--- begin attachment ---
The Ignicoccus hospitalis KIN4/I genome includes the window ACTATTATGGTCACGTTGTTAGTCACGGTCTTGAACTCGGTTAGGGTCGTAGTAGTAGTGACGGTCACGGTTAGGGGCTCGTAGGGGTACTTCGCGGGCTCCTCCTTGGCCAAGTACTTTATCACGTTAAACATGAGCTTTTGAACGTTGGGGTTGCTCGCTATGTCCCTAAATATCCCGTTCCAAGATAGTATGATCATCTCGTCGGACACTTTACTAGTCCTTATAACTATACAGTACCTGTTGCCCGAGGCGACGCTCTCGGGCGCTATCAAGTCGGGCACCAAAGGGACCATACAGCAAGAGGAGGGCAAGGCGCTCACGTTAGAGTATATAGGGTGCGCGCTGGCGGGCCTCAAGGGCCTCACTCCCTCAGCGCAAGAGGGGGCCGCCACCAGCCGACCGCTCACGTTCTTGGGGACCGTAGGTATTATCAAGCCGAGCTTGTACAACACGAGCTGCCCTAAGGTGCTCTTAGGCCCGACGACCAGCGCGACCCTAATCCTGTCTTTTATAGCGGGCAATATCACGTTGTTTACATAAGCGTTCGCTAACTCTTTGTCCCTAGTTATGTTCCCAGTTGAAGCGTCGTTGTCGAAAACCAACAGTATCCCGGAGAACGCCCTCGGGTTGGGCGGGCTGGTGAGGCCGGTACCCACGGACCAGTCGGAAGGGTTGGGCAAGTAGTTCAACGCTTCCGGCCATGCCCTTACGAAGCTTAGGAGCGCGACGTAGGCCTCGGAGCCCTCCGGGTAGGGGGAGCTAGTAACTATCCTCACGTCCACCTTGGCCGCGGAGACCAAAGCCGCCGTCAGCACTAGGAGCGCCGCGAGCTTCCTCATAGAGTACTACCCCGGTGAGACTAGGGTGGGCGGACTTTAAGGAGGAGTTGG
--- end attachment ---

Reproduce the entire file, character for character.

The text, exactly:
The Ignicoccus hospitalis KIN4/I genome includes the window ACTATTATGGTCACGTTGTTAGTCACGGTCTTGAACTCGGTTAGGGTCGTAGTAGTAGTGACGGTCACGGTTAGGGGCTCGTAGGGGTACTTCGCGGGCTCCTCCTTGGCCAAGTACTTTATCACGTTAAACATGAGCTTTTGAACGTTGGGGTTGCTCGCTATGTCCCTAAATATCCCGTTCCAAGATAGTATGATCATCTCGTCGGACACTTTACTAGTCCTTATAACTATACAGTACCTGTTGCCCGAGGCGACGCTCTCGGGCGCTATCAAGTCGGGCACCAAAGGGACCATACAGCAAGAGGAGGGCAAGGCGCTCACGTTAGAGTATATAGGGTGCGCGCTGGCGGGCCTCAAGGGCCTCACTCCCTCAGCGCAAGAGGGGGCCGCCACCAGCCGACCGCTCACGTTCTTGGGGACCGTAGGTATTATCAAGCCGAGCTTGTACAACACGAGCTGCCCTAAGGTGCTCTTAGGCCCGACGACCAGCGCGACCCTAATCCTGTCTTTTATAGCGGGCAATATCACGTTGTTTACATAAGCGTTCGCTAACTCTTTGTCCCTAGTTATGTTCCCAGTTGAAGCGTCGTTGTCGAAAACCAACAGTATCCCGGAGAACGCCCTCGGGTTGGGCGGGCTGGTGAGGCCGGTACCCACGGACCAGTCGGAAGGGTTGGGCAAGTAGTTCAACGCTTCCGGCCATGCCCTTACGAAGCTTAGGAGCGCGACGTAGGCCTCGGAGCCCTCCGGGTAGGGGGAGCTAGTAACTATCCTCACGTCCACCTTGGCCGCGGAGACCAAAGCCGCCGTCAGCACTAGGAGCGCCGCGAGCTTCCTCATAGAGTACTACCCCGGTGAGACTAGGGTGGGCGGACTTTAAGGAGGAGTTGG